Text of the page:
Musicians In New Zealand Protesting 'Guilt Upon Accusation' Plan

from the good-for-them dept

One of the biggest problems with various “three strikes” or “graduated response” plans that involve ISPs slowing, degrading or removing internet connections from those accused of file sharing is the fact that they’re based on accusations of file sharing, rather than actual proof and conviction. One of the most draconian of such plans has shown up in New Zealand, where the country’s copyright minister yelled at those who pointed out how problematic the law was — insisting that ISPs need to be responsible for stopping file sharing. Of course, many musicians recognize how problematic this is as well, and a bunch of them are getting together to protest the law in New Zealand, pointing out that “guilt upon accusation” is a horrible policy, and, even as musicians, they don’t want such actions to be taken in their name.

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Comments on “Musicians In New Zealand Protesting 'Guilt Upon Accusation' Plan”

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15 Comments
Anonymous Coward says:

Re: Musicians? what do they have to do with this!!!!

Musicians and other artists get wheeled out by the RIAA (or in New Zealands case the RIANZ) to sob in front of government officials about the harm that copyright infringement causes them and to declare that they need ridiculous new laws.

Musicians speaking out against these laws helps shoot down their claims.

Anonymous Coward says:

Re: Due Process

New Zealand is one of the 16 Commonwealth countries of which Queen Elizabeth II is Head of State. They all tend along the same laws within a year of each other. It would not surprise me if in a generation or two the “commonwealth” countries end up becoming one giant Empire again.

Anonymous Coward says:

Re: Re: Due Process

It would not surprise me if in a generation or two the “commonwealth” countries end up becoming one giant Empire again.

Australia is certainly not about to join up in an empire again, our current prime minister is even making noises about another referendum on becoming a republic (ditching the Queen) though we would probably still stay part of the Commonwealth (basically just symbolic).

There are only a few reasons the last referendum failed, the first being that the queen is like someones nice old grandmother. The other reason is that the prime minister of the time, John Howard – who some might more recently know as George Bush’s lapdog – basically only gave us one model to choose which went something along the lines of “just copy the US” (and pretty much everyone agreed that model was a stupid idea).

Essentially if they had just said scrap the queen, we’ll keep everything else the same most people would have gone for it. If we were to join any empire (unlikely) it would be the American empire – though some might (and have) argued that we are already part of it. However the actions of the US on the world stage have really turned the public off the US over the last few years.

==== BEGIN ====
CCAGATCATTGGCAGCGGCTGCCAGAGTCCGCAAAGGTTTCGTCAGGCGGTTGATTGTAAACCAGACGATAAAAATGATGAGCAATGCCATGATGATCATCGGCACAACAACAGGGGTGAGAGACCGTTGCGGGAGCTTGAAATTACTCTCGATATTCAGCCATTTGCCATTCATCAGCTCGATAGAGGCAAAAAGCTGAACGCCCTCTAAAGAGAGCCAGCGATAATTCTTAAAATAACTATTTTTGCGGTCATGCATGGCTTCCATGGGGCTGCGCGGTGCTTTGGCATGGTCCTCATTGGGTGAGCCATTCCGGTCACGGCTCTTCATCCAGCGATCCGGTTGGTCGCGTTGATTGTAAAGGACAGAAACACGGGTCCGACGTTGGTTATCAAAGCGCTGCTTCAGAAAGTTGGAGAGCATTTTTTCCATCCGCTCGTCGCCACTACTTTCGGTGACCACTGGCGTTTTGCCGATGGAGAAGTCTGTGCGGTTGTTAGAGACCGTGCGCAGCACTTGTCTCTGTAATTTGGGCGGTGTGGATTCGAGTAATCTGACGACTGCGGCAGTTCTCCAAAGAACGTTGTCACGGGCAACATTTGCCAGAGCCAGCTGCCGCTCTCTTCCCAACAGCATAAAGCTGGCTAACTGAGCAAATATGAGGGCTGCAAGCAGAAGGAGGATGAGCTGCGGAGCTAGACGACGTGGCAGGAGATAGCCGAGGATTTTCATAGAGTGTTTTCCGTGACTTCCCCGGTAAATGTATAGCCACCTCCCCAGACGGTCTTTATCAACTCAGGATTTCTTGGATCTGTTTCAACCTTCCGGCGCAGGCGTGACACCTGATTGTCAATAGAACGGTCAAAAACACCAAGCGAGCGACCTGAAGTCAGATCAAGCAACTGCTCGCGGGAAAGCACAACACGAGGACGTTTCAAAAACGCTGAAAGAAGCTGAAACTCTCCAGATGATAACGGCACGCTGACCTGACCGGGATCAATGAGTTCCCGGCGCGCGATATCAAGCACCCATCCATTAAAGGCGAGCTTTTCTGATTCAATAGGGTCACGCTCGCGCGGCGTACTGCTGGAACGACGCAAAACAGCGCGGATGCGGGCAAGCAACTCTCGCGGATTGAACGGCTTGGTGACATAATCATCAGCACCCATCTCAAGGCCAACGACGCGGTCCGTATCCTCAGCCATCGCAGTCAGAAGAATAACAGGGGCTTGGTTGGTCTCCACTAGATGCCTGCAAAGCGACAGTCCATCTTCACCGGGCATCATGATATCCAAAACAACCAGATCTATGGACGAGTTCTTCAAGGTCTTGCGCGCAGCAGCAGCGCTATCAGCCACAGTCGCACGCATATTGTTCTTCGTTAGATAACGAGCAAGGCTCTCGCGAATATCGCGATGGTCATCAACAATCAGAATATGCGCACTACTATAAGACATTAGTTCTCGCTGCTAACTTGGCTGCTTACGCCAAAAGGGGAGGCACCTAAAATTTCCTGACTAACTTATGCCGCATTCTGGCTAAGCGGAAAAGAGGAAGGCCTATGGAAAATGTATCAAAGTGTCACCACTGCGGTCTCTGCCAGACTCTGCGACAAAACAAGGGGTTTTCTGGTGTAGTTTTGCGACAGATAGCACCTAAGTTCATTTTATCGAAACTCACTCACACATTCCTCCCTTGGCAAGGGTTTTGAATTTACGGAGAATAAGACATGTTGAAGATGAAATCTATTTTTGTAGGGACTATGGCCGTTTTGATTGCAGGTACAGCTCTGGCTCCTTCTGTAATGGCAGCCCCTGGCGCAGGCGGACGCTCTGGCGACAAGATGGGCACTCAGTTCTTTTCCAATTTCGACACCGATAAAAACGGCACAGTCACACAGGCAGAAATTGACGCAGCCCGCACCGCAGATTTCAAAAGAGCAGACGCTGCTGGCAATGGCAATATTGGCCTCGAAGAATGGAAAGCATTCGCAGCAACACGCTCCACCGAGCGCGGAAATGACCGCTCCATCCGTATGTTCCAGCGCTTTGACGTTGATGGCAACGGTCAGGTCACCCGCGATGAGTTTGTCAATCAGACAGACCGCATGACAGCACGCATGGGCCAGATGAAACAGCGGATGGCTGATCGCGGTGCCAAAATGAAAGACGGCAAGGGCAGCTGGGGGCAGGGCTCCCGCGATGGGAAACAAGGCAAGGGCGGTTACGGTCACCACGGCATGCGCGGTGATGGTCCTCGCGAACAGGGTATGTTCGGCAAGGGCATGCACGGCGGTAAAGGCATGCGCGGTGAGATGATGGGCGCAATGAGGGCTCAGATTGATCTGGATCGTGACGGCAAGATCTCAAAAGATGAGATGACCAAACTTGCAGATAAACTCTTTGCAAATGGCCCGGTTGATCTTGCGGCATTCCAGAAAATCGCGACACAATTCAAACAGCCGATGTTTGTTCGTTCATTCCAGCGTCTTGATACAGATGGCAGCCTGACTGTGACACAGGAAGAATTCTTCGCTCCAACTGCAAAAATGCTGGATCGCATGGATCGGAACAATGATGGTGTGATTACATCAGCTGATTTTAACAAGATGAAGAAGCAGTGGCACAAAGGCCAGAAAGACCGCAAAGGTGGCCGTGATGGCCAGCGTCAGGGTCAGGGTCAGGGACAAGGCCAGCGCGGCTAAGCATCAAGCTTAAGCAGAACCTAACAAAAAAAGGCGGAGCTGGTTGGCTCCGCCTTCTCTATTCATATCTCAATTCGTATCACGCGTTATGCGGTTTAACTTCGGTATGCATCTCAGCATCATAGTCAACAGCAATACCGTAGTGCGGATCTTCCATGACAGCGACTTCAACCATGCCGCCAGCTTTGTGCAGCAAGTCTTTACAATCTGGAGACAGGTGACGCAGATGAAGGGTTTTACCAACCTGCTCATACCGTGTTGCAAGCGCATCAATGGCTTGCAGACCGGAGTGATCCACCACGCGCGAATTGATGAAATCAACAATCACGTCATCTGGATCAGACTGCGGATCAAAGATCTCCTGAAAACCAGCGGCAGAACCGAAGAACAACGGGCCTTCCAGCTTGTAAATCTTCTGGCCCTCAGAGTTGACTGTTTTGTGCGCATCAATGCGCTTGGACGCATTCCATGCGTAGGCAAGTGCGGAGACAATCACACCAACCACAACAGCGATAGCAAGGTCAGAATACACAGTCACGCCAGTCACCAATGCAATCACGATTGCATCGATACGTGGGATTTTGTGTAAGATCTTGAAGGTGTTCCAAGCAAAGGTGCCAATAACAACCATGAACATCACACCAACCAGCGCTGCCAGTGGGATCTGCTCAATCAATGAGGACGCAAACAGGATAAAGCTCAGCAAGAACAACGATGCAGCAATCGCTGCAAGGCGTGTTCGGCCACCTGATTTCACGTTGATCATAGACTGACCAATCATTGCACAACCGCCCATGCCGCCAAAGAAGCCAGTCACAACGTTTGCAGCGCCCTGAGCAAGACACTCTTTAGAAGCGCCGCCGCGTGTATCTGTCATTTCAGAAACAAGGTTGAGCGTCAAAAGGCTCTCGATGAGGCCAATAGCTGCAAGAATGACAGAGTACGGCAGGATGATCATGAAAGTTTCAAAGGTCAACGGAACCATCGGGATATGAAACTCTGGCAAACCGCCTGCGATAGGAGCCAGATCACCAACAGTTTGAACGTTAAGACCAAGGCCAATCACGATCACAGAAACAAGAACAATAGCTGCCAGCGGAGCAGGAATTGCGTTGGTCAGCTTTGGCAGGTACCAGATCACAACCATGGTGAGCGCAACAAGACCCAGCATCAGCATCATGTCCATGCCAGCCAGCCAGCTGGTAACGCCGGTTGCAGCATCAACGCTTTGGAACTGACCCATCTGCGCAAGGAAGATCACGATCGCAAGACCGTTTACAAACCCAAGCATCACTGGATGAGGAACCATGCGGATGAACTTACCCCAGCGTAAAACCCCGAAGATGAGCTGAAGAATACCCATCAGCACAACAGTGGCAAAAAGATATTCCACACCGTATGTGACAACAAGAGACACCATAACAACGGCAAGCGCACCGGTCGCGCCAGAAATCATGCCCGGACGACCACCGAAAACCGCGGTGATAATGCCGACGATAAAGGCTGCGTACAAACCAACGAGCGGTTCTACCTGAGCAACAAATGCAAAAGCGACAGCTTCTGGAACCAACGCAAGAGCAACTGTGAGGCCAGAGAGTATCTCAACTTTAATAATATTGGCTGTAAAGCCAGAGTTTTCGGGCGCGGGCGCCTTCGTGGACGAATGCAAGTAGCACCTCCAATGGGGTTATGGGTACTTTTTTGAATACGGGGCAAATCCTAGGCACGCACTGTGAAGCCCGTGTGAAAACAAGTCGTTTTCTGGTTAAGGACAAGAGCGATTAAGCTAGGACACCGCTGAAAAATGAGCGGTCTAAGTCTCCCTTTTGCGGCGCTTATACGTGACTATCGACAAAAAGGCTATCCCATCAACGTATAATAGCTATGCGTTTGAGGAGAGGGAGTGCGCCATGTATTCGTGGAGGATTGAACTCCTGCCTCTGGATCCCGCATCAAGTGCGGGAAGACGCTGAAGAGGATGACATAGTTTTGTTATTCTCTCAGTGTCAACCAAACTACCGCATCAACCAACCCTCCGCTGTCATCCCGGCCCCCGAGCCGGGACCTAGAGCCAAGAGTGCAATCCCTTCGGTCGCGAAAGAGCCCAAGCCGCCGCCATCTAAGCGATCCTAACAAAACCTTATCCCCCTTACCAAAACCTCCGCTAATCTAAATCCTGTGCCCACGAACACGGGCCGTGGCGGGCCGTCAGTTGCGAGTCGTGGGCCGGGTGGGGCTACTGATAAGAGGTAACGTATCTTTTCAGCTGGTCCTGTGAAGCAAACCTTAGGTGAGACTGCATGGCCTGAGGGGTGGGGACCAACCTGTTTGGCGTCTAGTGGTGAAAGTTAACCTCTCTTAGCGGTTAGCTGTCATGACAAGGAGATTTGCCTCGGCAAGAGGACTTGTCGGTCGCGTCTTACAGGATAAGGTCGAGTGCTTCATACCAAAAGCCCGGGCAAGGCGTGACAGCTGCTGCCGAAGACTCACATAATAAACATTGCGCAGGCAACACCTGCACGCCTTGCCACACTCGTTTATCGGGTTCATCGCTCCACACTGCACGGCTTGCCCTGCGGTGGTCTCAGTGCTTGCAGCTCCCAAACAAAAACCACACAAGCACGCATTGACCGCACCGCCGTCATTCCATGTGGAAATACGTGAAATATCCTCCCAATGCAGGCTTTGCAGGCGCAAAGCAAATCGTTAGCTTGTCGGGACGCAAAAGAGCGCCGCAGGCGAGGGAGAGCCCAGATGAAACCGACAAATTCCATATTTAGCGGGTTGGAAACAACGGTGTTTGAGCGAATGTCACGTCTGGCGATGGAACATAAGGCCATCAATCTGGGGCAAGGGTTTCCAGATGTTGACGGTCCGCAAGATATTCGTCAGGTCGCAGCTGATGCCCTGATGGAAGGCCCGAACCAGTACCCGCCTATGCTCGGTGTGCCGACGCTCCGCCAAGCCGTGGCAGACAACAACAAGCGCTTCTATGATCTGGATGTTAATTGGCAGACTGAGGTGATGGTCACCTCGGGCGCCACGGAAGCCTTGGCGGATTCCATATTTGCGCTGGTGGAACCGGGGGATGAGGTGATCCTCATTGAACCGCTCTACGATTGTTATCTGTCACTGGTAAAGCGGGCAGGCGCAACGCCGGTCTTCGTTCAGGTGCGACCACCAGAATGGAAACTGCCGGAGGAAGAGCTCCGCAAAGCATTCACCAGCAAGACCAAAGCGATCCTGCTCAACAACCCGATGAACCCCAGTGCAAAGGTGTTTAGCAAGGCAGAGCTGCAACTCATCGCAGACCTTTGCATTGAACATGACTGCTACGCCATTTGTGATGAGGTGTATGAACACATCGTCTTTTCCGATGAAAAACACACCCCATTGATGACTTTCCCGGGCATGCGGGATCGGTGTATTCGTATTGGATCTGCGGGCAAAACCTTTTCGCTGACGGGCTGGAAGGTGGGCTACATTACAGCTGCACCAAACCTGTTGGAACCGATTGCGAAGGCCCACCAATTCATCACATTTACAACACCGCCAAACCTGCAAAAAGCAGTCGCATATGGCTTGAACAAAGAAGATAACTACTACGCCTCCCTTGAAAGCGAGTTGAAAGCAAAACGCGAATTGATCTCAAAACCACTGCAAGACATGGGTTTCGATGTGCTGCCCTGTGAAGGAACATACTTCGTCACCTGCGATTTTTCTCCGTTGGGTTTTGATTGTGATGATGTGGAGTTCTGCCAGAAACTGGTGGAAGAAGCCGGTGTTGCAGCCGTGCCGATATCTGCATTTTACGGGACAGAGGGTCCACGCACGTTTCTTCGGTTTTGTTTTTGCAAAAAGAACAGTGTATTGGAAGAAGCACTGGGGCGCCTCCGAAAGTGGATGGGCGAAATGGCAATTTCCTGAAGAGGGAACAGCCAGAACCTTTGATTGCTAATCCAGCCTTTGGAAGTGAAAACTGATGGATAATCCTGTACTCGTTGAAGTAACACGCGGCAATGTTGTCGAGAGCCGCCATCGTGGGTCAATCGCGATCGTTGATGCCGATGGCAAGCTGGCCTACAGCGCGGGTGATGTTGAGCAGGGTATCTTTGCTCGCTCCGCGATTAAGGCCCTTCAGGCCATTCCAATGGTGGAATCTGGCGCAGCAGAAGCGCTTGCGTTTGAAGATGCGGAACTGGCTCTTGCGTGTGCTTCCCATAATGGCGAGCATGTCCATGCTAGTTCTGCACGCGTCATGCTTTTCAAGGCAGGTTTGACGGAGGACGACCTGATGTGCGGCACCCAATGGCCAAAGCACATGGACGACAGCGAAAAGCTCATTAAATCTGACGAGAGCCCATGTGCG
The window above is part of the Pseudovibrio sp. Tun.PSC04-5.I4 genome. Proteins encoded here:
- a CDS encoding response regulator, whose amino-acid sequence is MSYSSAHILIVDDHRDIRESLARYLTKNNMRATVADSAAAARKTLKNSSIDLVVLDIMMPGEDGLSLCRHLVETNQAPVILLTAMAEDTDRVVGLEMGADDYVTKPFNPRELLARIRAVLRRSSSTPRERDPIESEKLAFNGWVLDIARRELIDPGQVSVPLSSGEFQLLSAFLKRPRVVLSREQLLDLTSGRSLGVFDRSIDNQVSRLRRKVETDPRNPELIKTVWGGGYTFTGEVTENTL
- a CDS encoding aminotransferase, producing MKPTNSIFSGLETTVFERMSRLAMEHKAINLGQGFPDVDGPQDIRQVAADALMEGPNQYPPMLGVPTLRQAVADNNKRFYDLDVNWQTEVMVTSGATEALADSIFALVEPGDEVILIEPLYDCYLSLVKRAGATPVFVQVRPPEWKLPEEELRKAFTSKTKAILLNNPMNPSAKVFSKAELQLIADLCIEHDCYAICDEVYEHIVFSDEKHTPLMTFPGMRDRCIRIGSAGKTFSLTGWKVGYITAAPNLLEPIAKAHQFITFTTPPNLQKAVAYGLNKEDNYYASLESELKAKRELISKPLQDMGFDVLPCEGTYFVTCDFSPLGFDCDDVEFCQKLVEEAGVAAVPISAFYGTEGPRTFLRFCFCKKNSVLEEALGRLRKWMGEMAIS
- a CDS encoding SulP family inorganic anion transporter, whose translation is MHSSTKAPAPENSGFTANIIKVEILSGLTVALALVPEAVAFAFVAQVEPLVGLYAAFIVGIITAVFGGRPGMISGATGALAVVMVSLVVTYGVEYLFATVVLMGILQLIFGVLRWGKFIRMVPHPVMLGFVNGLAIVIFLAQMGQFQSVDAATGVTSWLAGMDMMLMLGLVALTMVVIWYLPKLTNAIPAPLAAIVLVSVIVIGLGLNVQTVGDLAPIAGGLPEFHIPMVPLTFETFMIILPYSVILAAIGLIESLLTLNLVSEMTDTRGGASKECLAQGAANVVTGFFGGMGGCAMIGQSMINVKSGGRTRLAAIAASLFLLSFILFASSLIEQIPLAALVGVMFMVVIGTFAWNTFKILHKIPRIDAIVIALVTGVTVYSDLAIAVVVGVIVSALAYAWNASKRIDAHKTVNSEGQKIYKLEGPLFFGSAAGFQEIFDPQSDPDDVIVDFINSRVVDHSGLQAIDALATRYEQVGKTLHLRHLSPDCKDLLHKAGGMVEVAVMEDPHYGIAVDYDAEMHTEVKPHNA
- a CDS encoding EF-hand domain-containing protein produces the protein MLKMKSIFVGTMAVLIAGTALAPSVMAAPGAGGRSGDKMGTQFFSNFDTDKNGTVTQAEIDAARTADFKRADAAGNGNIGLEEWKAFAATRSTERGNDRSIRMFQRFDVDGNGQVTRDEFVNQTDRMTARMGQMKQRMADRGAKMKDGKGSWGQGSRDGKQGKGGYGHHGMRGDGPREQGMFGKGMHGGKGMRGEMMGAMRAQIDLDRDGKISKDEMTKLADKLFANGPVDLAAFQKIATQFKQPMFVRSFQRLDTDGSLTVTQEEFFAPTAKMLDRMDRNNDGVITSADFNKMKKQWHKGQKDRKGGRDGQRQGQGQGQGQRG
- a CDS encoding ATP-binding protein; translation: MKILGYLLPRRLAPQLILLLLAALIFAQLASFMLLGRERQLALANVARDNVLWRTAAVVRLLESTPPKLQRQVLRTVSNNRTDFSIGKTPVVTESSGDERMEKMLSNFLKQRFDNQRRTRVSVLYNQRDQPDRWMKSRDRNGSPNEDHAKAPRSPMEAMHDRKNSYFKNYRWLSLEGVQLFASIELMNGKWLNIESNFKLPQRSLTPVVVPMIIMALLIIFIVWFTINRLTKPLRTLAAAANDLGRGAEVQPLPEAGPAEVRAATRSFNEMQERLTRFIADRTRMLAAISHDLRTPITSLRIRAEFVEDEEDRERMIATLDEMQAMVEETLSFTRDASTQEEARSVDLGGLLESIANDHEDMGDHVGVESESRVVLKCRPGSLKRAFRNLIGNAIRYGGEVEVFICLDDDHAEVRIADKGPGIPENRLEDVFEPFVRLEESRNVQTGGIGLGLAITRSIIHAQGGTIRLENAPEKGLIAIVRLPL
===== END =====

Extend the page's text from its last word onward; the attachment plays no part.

PaulT (profile) says:

Re: It's New Zealand...

Heh, way to dismiss a country’s culture because of a cliche… Yeah I know you were joking but still…

I can’t access Torrentfreak from work to see if any are mentioned, but there are a lot of great NZ bands. Apart from the famous ones (e.g. Crowded House, Flight Of The Conchords), I’d recommend reggae bands Cornerstone Roots and Fat Freddy’s Drop, drum ‘n bass acts Shapeshifter and Concord Dawn, eclectic mix of the above Salmonella Dub, and hip-hop act Che Fu.

Ironically for the authorities involved, I hadn’t heard of any of these bands until I was introduced to them by a friend from New Zealand… who let me “borrow” his MP3s of the music. I’ve bought 4 albums since then from the bands listed above, and have several more weighing down my eMusic queue…

Anonymous Coward says:

Awesome. Kudos to NZ for taking on this bold step. Sure this may cause some grief in the short term. However, in the long term, the more and more draconian the major labels get in pursuit of their free gravy train the faster musicians will wise up and realize how horrible they’ve been screwed for decades and the faster they will seek out better alternatives and technology that allow them to maximize profits for themselves.

Seriously, anyone who truly and genuinely believes the RIAA cares one ounce for musicians or their welfare (beyond what financial rewards the RIAA can reap off them) is someone I certainly would not want making any significant decisions for themselves, much less for me.

Porkster says:

This will be interesting...

‘m waiting for the coming of the 3 strikes, I believe it’s the 12th of Feb is D-day.

For My ISP here in New Zealand, sell a special “torrent” package to try to “balance” the bandwidth loading. In discussions with them I found out that 20% of their customers Use 80% of the bandwidth.

Since most of us pay a small fee and then pay by the MB (megabyte or was that megabuck) and I suspect these 20% will be stuck out fairly quickly, dropping the ISPs revenue pretty sharply.

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